Bee deaths raise fears of colony collapse
Scientists are responding to early reports of more honey bee colony losses on the Coromandel and in Waikato during autumn and winter, the symptoms of which they fear are consistent with a phenomenon known as colony collapse disorder (CCD), which has decimated honey bee populations in North America and Europe.
Last spring beekeepers on the western side of the Coromandel reported the mysterious disappearance of thousands of colonies of bees, resulting in estimated production losses of between 40 and 65 per cent of their honey crop.
Similar unexplained bee losses occurred in the Raglan region, Wairarapa and central North Island.
One of New Zealand's leading scientists on honey bees and crop pollination, Dr Mark Goodwin, head of Plant and Food Research's bee unit, said the clinical symptoms of these latest losses were consistent with colony collapse disorder.
"That doesn't mean it's the same cause, but the outward expression of it ticks all the boxes of colony collapse disorder," he said.
"The symptoms look very similar, bearing in mind that the cause of these bee losses may be something completely different."
Colony collapse disorder has never been positively identified in New Zealand.
"We are getting reports that colonies are dying already and we're nowhere near spring," Dr Goodwin said. "Reports are coming from the same area of the Coromandel affected by colony collapses last spring and further afield in the Waikato."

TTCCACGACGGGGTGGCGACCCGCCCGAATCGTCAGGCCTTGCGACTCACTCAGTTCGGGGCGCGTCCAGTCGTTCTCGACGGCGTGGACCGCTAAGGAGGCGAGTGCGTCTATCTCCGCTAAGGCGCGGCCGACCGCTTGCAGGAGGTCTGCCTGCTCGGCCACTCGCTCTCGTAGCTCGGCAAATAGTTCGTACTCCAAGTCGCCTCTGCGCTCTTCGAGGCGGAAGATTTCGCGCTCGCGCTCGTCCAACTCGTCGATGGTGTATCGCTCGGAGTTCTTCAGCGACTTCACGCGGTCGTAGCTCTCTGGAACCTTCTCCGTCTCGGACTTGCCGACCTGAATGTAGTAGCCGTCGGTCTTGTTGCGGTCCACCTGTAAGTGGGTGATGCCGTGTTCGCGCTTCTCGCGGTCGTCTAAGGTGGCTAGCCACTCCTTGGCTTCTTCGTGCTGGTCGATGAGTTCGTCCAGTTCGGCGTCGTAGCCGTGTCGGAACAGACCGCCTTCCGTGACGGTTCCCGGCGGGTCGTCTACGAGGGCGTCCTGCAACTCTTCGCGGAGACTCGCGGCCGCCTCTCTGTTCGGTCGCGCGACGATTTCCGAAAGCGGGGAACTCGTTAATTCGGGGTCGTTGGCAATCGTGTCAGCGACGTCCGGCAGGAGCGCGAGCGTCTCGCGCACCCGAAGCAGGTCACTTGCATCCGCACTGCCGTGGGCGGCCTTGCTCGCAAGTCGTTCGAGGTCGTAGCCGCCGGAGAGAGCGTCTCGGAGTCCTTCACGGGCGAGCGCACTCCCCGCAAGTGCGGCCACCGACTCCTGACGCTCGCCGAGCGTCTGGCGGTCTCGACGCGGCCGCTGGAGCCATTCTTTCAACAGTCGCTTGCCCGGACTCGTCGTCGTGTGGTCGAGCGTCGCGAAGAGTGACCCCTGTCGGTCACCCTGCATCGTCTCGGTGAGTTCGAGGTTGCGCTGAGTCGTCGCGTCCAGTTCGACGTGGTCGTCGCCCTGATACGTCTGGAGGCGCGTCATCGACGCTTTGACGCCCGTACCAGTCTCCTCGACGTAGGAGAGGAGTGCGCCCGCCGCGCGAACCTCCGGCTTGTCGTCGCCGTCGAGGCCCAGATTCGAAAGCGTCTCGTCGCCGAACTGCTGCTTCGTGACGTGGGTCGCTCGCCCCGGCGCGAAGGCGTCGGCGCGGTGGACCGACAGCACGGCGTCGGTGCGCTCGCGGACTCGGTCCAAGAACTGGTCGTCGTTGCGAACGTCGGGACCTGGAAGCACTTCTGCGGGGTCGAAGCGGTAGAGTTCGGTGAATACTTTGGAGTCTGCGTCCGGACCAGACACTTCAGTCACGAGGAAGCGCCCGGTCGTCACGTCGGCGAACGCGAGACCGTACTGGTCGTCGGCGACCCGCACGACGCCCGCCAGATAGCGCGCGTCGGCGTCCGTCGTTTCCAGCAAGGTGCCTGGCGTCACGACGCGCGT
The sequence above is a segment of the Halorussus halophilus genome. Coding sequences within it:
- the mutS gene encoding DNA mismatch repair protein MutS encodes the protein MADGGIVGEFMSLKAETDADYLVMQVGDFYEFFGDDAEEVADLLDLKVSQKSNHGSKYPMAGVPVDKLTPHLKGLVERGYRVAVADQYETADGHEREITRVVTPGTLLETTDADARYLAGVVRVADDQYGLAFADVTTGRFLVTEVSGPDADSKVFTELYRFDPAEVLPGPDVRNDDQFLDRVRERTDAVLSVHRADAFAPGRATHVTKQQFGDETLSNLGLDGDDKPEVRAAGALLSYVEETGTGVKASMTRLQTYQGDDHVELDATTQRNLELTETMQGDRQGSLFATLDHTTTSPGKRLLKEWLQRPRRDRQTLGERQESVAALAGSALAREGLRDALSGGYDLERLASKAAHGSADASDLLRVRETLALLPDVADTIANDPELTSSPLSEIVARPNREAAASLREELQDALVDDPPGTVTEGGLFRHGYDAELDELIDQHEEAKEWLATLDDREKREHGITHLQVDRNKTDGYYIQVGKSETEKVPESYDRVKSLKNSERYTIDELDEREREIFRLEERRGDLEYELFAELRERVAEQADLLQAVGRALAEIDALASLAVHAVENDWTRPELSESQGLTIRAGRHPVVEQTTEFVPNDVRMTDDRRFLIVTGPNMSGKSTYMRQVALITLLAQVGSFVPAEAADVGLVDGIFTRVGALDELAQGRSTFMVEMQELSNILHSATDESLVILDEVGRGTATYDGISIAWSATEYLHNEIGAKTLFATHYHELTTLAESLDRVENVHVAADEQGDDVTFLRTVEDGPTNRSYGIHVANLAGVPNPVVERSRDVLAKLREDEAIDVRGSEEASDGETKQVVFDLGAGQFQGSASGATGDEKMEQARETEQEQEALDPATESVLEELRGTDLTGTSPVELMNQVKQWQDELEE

"We had hoped (losses) would be just confined to spring but in the autumn Coromandel people were reporting colonies dying from the same symptoms as last spring."
"But these are the ones we know about," he said. "For every one we know about, as we learnt from the last occurrence, there will probably be a whole lot we don't know about."
Last week Dr Goodwin and a molecular biologist were en route to the Coromandel to check hives in the centre of the latest outbreak for levels of pathogens believed to be linked to CCD.
Initially they were looking for hives with high levels of Nosema Ceranae and Lotmaria passim, two newly discovered pathogens that attack the gut of honey bees.
"We need hives that we can guarantee have high levels of Nosema ceranae and Lotmaria passim. They did last spring so we think there's a good chance they will again this year," he said.
Researchers believe colony collapse is caused by a combination of factors that may include these two pathogens. However, they say the pathogens may not be the immediate cause of death, but an effect of something else that weakens the bees and makes them susceptible to the pathogens.
For research purposes scientists may use a product routinely used in many countries overseas to control Nosema ceranae, a treatment that is not currently registered for use in New Zealand.
If it is effective, Dr Goodwin said the industry will have to decide if it wants to make the treatment available in this country. That process is expensive and may take months before it is registered and available for use by beekeepers.
"We still don't know what the cause is and if we don't know what the cause is, it's very hard to offer beekeepers solutions," he said.
He is also seeking industry support to co-fund his research, which is initially being financed through core funding from Plant and Food Research.
"At the moment we're mainly concentrating on the centre of the outbreak, but we would like to be able to reach much further afield," he said.
"We want to expand it to see if pathogens are the cause of colony collapse. We need to monitor a much larger number of colonies to determine if there's a relationship between the levels of Nosema ceranae and Lotmaria passim and life and death."
Dr Goodwin said what is happening on the Coromandel will affect any organisations that rely on bees for pollination or honey crops and is also likely to be of interest to scientists working in the Northern Hemisphere.